Many years ago, after divorce and retirement from the business life I read a book that poised 10 life evaluating questions. I had no problem at all giving myself rather satisfying answers to them except for one. It was “what’s your hearts greatest desire”? Damn it, the more I thought about the question the more angry I got. How was it I couldn’t tell you what my hearts greatest desire was.
    After much struggle and frustration the answer came to me, true love. Years later, after not believing I’d really found my true love, I realized I couldn’t be without her. So 10 years ago, at age 65 I married my true love. Go fearlessly Vicki.

    Rob Pink
  4. Dear Vicki, This aging chapter is definitely challenging and intriguing and I appreciate your honesty and your sense of adventure. I love your poem and your heart opening like a flower to true love. Blessings.

    Marcia Rutan
  5. Wow, what a letter and a poem. Thanks for sharing your thoughts, they resonate with me. You are a couple of decades ahead of me, I’m 46, but it’s this year that I am catching my first glimpse of what lies ahead. I can’t look away— they are reflecting in the mirror and in my changing body. I am understanding how growing old is so not an easy path or for the weak minded. Perhaps especially for those who have enjoyed great ability, or youthful beauty, or both, or shoot, even neither of those! Not easy for anyone.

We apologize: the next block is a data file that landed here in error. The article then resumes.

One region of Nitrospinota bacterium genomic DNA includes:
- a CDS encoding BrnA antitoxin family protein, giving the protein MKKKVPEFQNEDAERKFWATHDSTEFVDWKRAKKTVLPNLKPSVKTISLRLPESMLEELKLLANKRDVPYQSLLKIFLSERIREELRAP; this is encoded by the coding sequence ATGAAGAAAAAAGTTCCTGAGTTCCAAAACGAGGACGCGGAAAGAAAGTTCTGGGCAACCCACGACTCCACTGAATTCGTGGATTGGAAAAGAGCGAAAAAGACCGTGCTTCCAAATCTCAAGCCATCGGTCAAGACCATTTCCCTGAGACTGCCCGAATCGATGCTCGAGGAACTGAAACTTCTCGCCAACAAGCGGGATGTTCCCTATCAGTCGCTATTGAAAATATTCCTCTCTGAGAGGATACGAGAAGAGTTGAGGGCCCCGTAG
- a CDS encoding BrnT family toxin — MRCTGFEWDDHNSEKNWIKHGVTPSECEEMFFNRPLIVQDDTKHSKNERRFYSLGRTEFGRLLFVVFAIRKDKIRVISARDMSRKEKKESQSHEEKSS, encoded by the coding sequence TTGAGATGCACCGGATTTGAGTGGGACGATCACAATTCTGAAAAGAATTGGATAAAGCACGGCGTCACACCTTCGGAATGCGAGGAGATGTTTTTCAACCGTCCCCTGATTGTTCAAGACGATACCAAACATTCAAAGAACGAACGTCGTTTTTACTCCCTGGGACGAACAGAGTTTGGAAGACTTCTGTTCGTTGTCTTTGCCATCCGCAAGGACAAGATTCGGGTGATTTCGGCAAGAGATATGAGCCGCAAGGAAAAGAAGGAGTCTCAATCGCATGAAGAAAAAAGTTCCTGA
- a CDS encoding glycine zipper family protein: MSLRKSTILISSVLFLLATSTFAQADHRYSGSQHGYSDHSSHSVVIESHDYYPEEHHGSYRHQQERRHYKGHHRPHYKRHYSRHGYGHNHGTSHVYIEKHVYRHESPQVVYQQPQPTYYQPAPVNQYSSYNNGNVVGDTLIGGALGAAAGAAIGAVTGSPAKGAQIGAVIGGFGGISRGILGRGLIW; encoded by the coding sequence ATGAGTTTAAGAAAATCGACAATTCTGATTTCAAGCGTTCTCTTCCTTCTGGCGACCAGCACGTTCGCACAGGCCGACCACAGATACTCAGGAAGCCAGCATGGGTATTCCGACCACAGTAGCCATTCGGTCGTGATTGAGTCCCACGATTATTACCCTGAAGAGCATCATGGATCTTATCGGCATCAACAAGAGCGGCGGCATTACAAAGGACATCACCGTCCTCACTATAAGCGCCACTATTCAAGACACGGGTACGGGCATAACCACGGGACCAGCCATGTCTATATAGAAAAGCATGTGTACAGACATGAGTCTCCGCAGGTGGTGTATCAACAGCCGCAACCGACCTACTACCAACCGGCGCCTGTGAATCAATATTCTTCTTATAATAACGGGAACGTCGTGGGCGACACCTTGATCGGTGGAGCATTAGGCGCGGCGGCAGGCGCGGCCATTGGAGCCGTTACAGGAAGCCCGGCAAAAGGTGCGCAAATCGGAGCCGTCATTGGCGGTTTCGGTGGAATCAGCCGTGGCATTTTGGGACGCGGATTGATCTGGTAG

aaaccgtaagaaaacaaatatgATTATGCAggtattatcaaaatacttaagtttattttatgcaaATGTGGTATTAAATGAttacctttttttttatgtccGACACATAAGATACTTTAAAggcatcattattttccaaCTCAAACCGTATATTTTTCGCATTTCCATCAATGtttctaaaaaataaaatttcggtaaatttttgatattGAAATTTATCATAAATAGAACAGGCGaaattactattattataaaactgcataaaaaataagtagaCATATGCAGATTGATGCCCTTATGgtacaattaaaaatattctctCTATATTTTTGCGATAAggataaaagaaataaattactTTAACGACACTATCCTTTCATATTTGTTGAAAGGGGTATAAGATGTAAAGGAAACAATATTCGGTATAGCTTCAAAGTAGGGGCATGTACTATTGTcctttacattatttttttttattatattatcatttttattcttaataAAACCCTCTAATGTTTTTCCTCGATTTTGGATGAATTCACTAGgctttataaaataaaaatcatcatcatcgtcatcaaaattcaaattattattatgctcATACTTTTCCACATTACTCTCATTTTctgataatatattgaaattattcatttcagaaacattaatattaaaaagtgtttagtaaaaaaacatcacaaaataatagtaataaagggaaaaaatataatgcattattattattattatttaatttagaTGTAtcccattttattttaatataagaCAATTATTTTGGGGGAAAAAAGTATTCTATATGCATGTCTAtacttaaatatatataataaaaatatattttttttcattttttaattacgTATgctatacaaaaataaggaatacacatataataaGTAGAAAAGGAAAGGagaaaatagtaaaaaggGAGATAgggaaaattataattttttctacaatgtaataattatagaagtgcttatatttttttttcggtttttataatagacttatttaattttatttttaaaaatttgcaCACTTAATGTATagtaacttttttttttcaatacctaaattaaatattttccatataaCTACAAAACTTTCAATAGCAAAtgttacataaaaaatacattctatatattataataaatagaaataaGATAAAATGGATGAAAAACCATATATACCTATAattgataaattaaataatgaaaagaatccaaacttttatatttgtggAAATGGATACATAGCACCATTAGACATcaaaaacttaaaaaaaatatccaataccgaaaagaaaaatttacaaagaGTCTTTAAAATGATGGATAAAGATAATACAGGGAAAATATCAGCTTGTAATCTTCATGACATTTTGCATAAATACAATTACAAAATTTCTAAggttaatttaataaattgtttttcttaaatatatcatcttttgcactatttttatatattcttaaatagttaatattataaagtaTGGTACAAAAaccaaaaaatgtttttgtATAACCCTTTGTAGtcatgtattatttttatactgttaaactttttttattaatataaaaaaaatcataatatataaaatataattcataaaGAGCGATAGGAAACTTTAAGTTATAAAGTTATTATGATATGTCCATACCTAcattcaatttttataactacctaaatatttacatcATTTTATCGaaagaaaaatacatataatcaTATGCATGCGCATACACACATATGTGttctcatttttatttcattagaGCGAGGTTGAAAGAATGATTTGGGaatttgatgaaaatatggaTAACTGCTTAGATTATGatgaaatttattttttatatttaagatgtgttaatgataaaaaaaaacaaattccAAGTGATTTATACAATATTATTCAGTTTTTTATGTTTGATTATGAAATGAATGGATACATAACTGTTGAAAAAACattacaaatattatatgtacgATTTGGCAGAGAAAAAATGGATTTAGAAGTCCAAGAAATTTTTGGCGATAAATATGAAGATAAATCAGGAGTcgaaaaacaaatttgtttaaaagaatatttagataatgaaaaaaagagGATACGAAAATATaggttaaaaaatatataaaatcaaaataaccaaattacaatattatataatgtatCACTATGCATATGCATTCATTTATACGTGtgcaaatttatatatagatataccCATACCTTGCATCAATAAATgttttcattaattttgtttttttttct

My husband is six years older than me, I have two older siblings both in their 50s, and my parents are about your age, and so it is now that the creaks in my own joints and the sag of my chin and neck are showing me that I’m not going to be spared what I am witnessing as their experiences. Sure, my specific ailments may be unique but that I too will experience that loss that gets spelled out over the decades, sometimes slowly, sometimes overnight. It has never been so apparent to me as it has in these past months. And yet my friends of the same age or younger think me dramatic or pessimistic for taking note of it. I feel like it’s not welcomed conversation or observations. I know I’ve got a lot of youth left but I thank you for sharing your experience. I helps me feel less alone as I reckon with my own internal ageism. And, as I learn to recognize a new self identity less tied to ability, or cultural ideas of beauty and relevance.

    Spring turns fall
  6. Beautiful reflection and poem, Vicki, thank you. True words well spoken. I find empathy for the aging process not only because I too am noticing the passage of time here on the cusp of 50, but because my health struggles brought me face to face with my mortality. I trust you to keep blazing a trail forward, and Sage on!

  7. Sweet Vicki: “Maybe I’ll write that book I mentioned earlier – kind portraits of the formerly famous as they work through the toughest role they’ve ever played: themselves aging into death.”

    Oh please do!!!

    Wow, there are so many of us that would absolutely LOVE to read that book.

    Talk about using your beautiful brain to produce two books (YMOYL + this one) that book-end two vital stages / mindsets / worldviews on life… Now that would certainly help increase the odds of what you so eloquently refer to as “civilizational survival”.